For the first six days after the birth of their son, Rusty and Tania Wallace of Glencoe were only allowed to pat their child, wet his lips and take his temperature. Blaine was born seven weeks early, weighing 3 pounds, 15 ounces, and was placed in the neonatal intensive care unit at Cox Health Systems for three weeks.
The Ronald McDonald House (RMH) in Springfield, Mo., was a godsend for Blaine's parents. Had it not been for the Ronald McDonald House the family would not have been able to spend the three weeks with their newborn son.
Blaine was born with a collapsed lung. He also suffered with infant apnea which is a temporary suspension of breathing. For 21 days Blaine remained at the hospital hooked up to apparatus to monitor his breathing. Under hospital policy Blaine could not be released until going three days without setting off the monitor alarm.
It was a difficult situation for the couple. Not only were they dealing with a sick child, neither was able to work. Tania just wanted to hold her baby and Rusty wanted to be home providing for the family. On the seventh day Rusty and Tania were able to hold their child and feed him.
Blaine was given small dosages of caffeine once a day to keep his heart rate from slowing down and prevent the apnea from occurring.
Prior to giving birth to Blaine, Tania had been placed on bed rest by her doctor in October because she had previously lost two babies.
Tania explained she has a condition called an incompetent cervix which means the cervix cannot hold the weight of the baby, resulting in the mother dilating prematurely. Tania underwent a procedure to sew her cervix in order to keep her pregnant. She said the disorder is rare and doctors speculate it was a chemical that she lacked which caused the problem.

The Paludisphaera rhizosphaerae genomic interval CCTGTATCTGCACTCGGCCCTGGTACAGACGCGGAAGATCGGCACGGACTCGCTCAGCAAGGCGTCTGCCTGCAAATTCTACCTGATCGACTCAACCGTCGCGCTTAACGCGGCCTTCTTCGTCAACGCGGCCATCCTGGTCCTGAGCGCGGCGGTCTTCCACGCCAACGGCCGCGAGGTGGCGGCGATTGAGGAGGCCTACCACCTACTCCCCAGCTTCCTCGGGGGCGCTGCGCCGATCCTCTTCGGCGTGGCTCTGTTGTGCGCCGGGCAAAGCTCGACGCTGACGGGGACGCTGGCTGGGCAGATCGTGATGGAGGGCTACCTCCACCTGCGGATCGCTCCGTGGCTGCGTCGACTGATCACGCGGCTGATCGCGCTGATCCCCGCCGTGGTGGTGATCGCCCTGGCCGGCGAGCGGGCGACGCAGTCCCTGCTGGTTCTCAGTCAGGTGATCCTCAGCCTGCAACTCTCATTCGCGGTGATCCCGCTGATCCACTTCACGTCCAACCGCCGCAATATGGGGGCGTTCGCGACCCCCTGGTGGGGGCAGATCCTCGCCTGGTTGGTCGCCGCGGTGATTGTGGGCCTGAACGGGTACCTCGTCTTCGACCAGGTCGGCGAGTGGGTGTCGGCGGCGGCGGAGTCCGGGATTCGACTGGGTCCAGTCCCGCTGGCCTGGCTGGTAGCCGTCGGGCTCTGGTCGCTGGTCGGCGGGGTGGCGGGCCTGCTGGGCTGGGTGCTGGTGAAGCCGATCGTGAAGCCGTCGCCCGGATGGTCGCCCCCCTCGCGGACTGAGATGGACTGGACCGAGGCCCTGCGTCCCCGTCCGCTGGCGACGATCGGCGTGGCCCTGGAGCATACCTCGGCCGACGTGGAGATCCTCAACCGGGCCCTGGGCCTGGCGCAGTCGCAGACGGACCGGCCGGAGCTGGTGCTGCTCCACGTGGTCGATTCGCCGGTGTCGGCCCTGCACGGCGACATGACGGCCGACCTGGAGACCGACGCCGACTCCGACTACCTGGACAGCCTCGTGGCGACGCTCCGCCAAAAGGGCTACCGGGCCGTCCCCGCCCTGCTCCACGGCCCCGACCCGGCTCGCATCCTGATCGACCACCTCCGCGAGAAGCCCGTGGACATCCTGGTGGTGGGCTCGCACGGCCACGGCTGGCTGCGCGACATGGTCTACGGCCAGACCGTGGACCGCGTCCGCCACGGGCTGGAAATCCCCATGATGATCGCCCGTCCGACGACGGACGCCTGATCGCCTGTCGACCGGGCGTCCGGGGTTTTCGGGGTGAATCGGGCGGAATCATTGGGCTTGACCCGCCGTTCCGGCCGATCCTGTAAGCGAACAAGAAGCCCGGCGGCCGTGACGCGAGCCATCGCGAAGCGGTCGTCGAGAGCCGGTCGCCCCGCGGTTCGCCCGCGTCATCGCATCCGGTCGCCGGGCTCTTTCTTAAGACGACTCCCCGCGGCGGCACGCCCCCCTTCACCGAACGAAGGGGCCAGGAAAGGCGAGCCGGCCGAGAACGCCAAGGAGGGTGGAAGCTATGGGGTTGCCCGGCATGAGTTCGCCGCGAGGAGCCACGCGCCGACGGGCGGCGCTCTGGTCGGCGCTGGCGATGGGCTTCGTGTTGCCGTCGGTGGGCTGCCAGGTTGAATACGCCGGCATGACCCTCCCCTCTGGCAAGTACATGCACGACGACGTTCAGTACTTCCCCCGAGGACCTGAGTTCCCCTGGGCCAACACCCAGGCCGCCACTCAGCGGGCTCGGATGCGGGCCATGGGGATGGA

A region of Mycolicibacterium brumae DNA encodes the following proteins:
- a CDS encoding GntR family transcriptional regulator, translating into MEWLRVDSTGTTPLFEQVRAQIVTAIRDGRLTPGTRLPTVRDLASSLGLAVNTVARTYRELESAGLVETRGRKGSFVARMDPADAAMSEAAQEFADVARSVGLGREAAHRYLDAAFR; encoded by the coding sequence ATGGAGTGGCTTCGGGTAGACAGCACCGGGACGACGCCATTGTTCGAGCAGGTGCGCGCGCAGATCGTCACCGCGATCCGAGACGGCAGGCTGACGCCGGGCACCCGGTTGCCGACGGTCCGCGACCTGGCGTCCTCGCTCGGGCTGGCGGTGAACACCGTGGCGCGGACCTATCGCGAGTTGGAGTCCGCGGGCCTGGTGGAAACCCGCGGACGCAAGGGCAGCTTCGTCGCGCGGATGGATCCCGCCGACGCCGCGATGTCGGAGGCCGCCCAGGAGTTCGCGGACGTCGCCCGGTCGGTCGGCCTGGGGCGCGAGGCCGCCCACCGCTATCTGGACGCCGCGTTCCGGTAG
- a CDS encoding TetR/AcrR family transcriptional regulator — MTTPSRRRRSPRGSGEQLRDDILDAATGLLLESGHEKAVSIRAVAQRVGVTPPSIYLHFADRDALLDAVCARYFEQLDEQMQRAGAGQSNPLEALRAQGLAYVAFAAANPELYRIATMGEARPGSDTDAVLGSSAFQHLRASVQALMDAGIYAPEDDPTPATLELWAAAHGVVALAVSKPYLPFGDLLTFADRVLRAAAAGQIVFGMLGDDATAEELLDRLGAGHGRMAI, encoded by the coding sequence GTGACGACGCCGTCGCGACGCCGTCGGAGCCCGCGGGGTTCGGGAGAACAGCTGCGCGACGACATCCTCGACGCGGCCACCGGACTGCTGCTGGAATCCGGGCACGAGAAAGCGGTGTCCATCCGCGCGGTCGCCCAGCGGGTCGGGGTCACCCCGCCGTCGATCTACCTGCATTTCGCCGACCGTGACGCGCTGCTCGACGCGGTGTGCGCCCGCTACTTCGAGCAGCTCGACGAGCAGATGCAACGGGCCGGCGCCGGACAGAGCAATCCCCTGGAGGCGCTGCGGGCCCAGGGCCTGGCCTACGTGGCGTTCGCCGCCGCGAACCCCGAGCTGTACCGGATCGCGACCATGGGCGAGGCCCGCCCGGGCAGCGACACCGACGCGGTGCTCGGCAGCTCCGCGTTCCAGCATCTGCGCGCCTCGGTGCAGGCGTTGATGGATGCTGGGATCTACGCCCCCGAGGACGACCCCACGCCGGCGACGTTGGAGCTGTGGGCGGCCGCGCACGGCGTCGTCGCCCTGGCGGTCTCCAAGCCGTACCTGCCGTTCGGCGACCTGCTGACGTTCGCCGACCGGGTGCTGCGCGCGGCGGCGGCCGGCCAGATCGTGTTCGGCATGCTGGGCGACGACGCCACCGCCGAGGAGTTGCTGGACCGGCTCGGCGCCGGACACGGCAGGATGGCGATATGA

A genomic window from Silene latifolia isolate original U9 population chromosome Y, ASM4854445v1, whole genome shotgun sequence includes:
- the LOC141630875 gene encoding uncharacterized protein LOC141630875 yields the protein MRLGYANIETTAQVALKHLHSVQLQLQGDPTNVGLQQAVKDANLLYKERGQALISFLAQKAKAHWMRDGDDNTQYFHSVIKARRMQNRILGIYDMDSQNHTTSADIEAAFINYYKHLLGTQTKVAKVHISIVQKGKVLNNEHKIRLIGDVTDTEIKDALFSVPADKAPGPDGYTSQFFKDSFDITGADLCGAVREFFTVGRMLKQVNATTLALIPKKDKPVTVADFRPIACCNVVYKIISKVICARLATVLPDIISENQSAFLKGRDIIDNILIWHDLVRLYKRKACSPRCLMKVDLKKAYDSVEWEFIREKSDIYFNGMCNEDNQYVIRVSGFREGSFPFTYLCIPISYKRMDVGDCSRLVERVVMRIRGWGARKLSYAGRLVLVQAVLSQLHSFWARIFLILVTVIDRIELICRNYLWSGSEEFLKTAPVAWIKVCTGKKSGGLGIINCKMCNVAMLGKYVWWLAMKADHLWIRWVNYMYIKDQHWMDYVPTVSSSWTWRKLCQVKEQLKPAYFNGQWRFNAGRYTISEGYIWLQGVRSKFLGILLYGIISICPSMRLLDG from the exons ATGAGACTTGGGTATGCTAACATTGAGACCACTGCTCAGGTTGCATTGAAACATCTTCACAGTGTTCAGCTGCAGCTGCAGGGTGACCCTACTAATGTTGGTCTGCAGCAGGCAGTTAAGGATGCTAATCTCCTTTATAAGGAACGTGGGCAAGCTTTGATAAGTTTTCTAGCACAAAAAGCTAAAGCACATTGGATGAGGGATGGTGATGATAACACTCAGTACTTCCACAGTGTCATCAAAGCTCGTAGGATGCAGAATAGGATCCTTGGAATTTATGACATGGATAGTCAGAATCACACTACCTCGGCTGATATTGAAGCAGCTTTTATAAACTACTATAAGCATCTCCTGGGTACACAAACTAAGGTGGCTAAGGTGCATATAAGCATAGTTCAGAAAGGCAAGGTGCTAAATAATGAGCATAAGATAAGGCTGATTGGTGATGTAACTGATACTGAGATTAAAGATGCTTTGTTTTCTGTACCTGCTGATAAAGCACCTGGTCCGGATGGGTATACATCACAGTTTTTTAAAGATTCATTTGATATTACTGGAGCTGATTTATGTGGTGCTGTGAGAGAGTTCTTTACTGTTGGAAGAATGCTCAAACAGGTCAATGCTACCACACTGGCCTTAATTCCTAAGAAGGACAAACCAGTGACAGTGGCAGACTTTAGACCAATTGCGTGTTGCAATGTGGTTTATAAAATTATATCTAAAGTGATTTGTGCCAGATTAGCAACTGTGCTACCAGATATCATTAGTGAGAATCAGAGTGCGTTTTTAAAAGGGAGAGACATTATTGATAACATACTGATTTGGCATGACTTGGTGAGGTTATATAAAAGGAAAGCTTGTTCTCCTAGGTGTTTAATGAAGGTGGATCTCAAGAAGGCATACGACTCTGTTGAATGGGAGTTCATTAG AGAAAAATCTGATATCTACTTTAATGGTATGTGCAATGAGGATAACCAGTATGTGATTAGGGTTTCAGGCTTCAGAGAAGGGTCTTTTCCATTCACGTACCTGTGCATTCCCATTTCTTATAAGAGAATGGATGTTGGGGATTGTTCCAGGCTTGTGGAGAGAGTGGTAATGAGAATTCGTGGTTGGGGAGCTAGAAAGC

Not only did RMH provide the couple with a place to live, they also provided a home away from home, complete with love, hope and support, Wallace said. The cost for a couple to stay at The House is $7 a night unless parents are experiencing financial difficulty; then the fee is waived.
"Dec. 12, 2001, through Jan. 2, 2002 was a long three weeks for our family, but thanks to RMH we got through it. The RMH is a miracle on earth and thanks to that miracle RMH helped provide a miracle in our lives," Wallace said.
The couple was thrilled when their son was released from the hospital Jan. 2, but more trouble was ahead for the young parents. Tania thought when Blaine was released from the hospital everything would be fine, but Blaine traveled home hooked up to monitors. She said at times the monitor would sound for no reason, "I was scared to death of SIDS (sudden infant death syndrome)," she said. She recalled the monitor was a constant reminder that she had a sick child.
The day after they arrived home Tania received notification from her job in Ash Flat that she was being terminated, and Rusty also lost his job in Salem.
But despair did not get the best of Tania and Rusty. Losing two babies and seeing another hospitalized put things into perspective, Tania said.
After being released from the hospital, mother and son were advised to stay home until April because it was the height of the flu season and doctors feared Blaine would contract a respiratory infection.
As each day passed Blaine grew stronger, and after two months at home the doctor said he no longer needed the monitor. Tania said that was great news but it was also scary news because the monitor gave her some peace of mind.
Blaine is a happy, healthy child now and Tania said she yearns to have more children. "If God's willing one more time, if God placed a baby on my doorstep I would take him," she said.
As a way of saying thank you to RMH Rusty and Tania volunteered at the house in November. She cooked meals and spoke to families about the ordeal they were facing and gave support to grieving parents.